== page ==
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By Caroline Downs
The Kenmare Planning and Zoning Commission gave the proposed Land Use Management Plan for the city a “Do Pass” recommendation during a public meeting held Monday night.
Public works director Mike Thompson advised commission members that the council was seeking a recommendation from the group, with a second public hearing and final adoption of the plan scheduled for the regular city council meeting on May 14th.
A separate committee of local business people and city council members has been working on developing the Land Use Management Plan for more than a year, with consultation work provided by Ackerman-Estvold Engineering & Management Consulting of Minot.
A meeting to introduce the plan to the public was held in February, and Thompson said there was direct opposition to the plan at that time. However, property owner Stacey Overton, who had reviewed the plan earlier, did state her concerns to the zoning indicated on the Future Land Use Map included in the Plan.
That map included a large area zoned industrial in sections 16 and 17 northeast of Kenmare, but Overton pointed out her family’s residential property was part of that tract, as well as another family’s residential property.
“We’re going to be zoned industrial, and I worry about the traffic as [industrial] businesses go in there. I worry about what that’s going to do to our house,” she said. “One business has come in already.”
Thompson noted her concerns were addressed already, with several acres that include the two current residences zoned for future residential use. “They didn’t think it would be right to throw you into an industrial zone,” he said. “They tried to build a buffer for you around that.”
Thompson also reminded the Planning and Zoning Commission members that Land Use Management Plan and accompanying maps were intended to provide guidelines to city officials regarding future development of the area. “This plan provides some kind of organization in our future growth,” he said.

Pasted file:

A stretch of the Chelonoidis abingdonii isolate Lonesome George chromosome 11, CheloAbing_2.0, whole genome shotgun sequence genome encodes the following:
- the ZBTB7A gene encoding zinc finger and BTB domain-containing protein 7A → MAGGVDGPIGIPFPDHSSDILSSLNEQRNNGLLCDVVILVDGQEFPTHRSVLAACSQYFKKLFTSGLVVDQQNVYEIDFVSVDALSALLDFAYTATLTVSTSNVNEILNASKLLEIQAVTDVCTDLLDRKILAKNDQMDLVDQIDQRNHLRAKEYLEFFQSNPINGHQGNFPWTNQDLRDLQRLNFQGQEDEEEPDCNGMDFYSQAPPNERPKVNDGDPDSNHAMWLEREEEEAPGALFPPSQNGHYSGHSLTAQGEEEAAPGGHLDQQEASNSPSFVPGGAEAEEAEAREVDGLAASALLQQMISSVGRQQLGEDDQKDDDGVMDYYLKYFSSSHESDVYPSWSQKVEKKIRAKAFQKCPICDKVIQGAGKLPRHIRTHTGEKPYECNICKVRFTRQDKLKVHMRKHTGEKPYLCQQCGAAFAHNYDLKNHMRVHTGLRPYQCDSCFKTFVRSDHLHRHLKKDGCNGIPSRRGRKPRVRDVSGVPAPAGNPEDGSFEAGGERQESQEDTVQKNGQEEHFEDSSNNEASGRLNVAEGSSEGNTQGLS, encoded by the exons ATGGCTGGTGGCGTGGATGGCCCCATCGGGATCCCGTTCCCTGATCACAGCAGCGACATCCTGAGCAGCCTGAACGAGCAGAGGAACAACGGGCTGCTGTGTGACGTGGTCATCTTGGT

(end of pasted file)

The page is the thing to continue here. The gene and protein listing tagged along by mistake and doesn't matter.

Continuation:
Commission chairman Brad Kjos agreed with Thompson. “They’re trying to get everybody situated,” he said. “That way, when somebody comes to town and wants to put up a building, they can see this and where the city would like to have that done.”
Overton also raised the topic of safety at the junction of U.S. Highway 52 and Ward County Road 2 heading east, saying that semi-trucks had difficulty making the turn at that corner. Commission members agreed with Thompson that was a matter between the North Dakota State Highway Department and Ward County
Kjos asked about the use of eminent domain to determine land use and development around Kenmare, but state representative Glen Froseth said eminent domain was typically reserved for easement or right-of-way issues in his experience.
“It would have to be an attorney’s opinion about getting a quarter of land [through eminent domain] next to the city for development,” he said.
Commission members unanimously approved a motion to send a “Do Pass” recommendation for the Land Use Management Plan to the Kenmare city council.
Zoning changes made
A second public hearing Monday night addressed two zoning change requests, both from Oregon developer Wayne VanWey.
The first request asked the commission to change zoning for Lot 12 and the north half of Lot 11 at 404 NE 6th Street from single residential (R-1) to multi-family residential (R-3). The structures currently on the property will be removed, with a duplex to be built, although Thompson said he had not seen plans for the building yet.
Thompson noted the total lot size at the site was 75’x140’, and that the builder would have to provide 1.5 off-street parking spaces per unit constructed.
Commission members discussed the size of the lots and the option to build a two-story duplex. They also documented concerns expressed by neighbor Gene Duerre about the amount of space available for parking or any sort of yard for children.
The Commission approved a motion to recommend a zoning change from R-1 to R-3 for the site, with Duerre’s concerns duly noted.
VanWey’s second zoning change application asked to change the use of the lot directly south of BNC National Bank’s parking lot from R-1 to light commercial/residential.
Thompson explained VanWey’s intentions to build an office on the location, with an efficiency apartment in the back. “I think it’s a good idea and a good place for it,” he said.
The Commission approved a motion to recommend the zoning change to the city council.
Fitting houses on 50’ lots
Froseth raised the issue of situating houses on several of the 50-foot lots around town where property owners had taken advantage of the Kenmare Community Development Corporation’s program to demolish buildings, only to discover problems with moving in another building.
“You can’t find a house shaped suitably to put on the lot,” he said as he described the old ordinance that required the widest part of the house to face the street. “The lots have curb and gutter, sewer, water and streets, and they’re ready to put something on them.”
Thompson said he and the Commission agreed with Froseth. “This ordinance needs to be revisited,” he said.
“That’s the only way you’re going to get those lots built up again,” Kjos said.
He directed Thompson to bring copies of the ordinance in question to the May meeting of the Planning and Zoning Commission for review.